Re:Nobody Seems To Notice and Nobody Seems To Care (0)

Anonymous Coward | about 2 years ago | (#41648411)

This was an entertaining post and an amusing break from all of the argument about Google vs. Apple.

Those of us who've seen the exact same post 50+ times already do not agree.

Don't scan my phone, scan your store. (3, Insightful)

cimmerian (59932) | about 2 years ago | (#41645103)

Instead of scanning the apps that I choose to install on my phone, why not just scan the apps they allow on their Play Store? Then, if people choose to install applications outside of the store, it'll be at their own risk. Also, scanning the app ONCE on their store makes more sense than redundantly scanning it millions of times on each users phone.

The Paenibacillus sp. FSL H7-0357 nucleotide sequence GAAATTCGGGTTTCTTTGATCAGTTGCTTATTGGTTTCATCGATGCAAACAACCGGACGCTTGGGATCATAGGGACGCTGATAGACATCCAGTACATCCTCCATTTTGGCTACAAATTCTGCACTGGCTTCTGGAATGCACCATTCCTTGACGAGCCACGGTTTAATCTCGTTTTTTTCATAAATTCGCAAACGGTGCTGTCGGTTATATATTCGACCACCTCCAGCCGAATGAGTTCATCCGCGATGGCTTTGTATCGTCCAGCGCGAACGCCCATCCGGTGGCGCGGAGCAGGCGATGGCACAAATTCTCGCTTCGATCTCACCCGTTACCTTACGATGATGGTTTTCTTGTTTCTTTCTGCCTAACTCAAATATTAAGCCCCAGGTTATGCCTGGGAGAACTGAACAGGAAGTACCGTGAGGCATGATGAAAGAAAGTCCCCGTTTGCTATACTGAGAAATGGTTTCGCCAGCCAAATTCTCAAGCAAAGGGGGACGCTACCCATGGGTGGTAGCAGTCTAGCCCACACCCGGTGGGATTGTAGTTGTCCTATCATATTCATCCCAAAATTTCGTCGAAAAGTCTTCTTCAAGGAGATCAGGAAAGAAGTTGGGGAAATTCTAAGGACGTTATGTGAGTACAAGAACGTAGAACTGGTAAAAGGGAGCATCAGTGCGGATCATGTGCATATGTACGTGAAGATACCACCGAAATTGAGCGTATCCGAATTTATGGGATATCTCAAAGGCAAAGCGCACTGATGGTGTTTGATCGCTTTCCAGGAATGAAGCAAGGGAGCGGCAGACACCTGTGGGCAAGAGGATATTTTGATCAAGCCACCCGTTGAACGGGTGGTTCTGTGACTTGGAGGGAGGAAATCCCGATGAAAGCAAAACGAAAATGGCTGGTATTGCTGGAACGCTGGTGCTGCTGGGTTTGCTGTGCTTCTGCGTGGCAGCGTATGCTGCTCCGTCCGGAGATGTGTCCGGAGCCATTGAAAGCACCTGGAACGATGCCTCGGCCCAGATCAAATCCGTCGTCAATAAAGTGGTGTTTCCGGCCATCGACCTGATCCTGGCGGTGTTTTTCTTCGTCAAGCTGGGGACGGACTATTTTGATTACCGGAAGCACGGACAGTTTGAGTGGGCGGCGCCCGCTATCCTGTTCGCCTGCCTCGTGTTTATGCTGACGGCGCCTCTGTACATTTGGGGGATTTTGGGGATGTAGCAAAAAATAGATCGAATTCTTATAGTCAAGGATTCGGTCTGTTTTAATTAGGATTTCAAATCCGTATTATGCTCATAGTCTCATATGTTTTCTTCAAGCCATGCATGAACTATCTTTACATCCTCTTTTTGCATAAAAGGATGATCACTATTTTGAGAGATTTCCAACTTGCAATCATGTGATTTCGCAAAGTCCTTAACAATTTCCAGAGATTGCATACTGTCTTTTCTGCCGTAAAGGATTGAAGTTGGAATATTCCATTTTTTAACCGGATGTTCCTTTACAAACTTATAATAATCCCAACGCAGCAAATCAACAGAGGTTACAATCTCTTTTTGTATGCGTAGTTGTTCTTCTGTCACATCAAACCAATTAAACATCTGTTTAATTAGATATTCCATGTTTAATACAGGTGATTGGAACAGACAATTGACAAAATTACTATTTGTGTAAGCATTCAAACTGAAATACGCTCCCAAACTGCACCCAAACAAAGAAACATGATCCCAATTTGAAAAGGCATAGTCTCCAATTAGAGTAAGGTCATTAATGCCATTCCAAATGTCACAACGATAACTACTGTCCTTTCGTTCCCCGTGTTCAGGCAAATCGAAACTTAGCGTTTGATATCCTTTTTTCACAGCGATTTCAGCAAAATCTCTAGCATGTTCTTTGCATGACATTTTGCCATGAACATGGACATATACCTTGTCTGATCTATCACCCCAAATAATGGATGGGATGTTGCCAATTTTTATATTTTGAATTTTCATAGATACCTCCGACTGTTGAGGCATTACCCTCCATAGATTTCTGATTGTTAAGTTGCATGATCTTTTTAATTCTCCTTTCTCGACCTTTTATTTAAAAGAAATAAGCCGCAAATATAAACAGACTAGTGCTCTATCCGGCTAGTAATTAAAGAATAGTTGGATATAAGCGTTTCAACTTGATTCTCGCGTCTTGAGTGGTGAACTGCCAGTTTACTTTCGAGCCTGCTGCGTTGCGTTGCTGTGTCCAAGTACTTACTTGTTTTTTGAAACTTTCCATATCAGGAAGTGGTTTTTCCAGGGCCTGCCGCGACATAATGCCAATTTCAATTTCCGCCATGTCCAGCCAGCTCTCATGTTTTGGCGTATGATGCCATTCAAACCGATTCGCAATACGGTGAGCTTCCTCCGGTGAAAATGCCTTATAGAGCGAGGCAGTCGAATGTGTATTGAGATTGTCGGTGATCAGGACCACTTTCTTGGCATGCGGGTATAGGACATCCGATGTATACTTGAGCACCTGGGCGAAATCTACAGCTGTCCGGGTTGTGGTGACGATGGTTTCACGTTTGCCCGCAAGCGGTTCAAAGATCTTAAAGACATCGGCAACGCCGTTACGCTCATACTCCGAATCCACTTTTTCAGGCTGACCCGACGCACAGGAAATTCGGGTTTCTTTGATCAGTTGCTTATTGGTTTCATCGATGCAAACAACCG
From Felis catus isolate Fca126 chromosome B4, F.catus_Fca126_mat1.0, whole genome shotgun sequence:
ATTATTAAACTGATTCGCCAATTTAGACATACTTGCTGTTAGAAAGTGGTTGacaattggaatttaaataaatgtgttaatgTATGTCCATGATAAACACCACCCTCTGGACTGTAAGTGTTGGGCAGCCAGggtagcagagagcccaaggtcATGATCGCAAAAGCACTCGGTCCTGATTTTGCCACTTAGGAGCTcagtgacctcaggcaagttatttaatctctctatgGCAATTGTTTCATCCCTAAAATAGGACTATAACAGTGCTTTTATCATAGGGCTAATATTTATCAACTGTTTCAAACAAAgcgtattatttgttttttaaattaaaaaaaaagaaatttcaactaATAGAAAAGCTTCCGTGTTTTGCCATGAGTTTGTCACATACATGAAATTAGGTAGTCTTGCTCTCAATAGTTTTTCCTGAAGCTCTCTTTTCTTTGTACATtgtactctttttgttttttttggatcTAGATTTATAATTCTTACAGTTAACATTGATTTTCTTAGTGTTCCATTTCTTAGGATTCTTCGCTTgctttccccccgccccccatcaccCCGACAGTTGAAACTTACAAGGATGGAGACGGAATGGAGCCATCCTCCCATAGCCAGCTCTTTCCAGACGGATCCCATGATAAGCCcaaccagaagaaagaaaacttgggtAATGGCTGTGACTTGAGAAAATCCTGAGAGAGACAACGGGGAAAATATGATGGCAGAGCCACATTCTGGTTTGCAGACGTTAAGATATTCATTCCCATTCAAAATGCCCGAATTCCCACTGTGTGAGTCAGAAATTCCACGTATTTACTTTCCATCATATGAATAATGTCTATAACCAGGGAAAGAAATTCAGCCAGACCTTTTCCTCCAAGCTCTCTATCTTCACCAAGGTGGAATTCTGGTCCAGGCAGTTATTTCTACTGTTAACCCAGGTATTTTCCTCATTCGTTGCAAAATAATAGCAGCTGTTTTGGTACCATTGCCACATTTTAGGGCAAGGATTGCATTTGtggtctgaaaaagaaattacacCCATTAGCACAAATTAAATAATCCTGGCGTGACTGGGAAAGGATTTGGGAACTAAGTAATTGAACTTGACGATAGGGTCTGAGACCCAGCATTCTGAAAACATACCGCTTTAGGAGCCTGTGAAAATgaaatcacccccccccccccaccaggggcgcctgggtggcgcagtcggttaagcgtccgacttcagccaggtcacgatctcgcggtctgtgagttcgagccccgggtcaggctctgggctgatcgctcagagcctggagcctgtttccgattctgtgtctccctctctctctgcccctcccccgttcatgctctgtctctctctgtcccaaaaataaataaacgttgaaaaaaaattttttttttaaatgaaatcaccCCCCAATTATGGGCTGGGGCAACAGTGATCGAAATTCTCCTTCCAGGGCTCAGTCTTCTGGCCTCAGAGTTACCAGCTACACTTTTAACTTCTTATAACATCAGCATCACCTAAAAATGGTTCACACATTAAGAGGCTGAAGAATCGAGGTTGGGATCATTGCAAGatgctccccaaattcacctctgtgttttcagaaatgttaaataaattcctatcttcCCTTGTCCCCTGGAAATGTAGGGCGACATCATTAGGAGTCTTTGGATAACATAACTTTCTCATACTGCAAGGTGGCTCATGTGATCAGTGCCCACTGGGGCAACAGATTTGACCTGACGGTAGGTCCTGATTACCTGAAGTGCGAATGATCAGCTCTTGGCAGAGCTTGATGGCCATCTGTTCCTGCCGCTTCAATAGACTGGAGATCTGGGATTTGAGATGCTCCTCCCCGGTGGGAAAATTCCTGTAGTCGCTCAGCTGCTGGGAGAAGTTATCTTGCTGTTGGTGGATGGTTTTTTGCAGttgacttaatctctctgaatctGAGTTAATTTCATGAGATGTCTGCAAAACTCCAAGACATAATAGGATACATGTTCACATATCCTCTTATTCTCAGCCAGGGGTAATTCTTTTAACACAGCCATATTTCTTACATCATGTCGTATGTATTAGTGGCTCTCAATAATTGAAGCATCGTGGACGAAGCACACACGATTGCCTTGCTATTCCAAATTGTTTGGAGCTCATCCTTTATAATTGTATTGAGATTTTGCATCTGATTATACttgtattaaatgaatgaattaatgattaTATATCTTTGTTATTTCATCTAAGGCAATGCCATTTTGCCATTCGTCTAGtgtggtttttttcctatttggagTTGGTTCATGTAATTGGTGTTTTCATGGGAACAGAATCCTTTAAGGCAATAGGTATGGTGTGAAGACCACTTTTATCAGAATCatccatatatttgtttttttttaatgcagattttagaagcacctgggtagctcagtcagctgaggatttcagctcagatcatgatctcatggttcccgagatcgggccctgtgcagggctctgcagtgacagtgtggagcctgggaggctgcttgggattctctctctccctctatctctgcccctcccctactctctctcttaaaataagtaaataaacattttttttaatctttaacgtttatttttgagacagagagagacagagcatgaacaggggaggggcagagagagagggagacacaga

Re:Don't scan my phone, scan your store. (0)

Anonymous Coward | about 2 years ago | (#41645137)

Then the app only needs to behave well during the approval process and can activate any naughty features later. The same flaw the apple store has.

Re:Don't scan my phone, scan your store. (1)

ThatsMyNick (2004126) | about 2 years ago | (#41645141)

What makes you think they dont already do that? They would be pretty stupid not to do that.

Re:Don't scan my phone, scan your store. (1)

monkeyhybrid (1677192) | about 2 years ago | (#41645199)

They already do that. Bouncer [blogspot.co.uk] scans all apps in the Google Play store for malicious software for known malware, spyware and trojans and also for behavior that may indicate an application is up to no good. It supposedly led to a 40% decrease in malware within the first few months of them running it.

I presume the scanner they are integrating within the Play store client app is aimed at doing the same but with the benefit of also checking apps downloaded from other markets and sources.

Re:Don't scan my phone, scan your store. (1)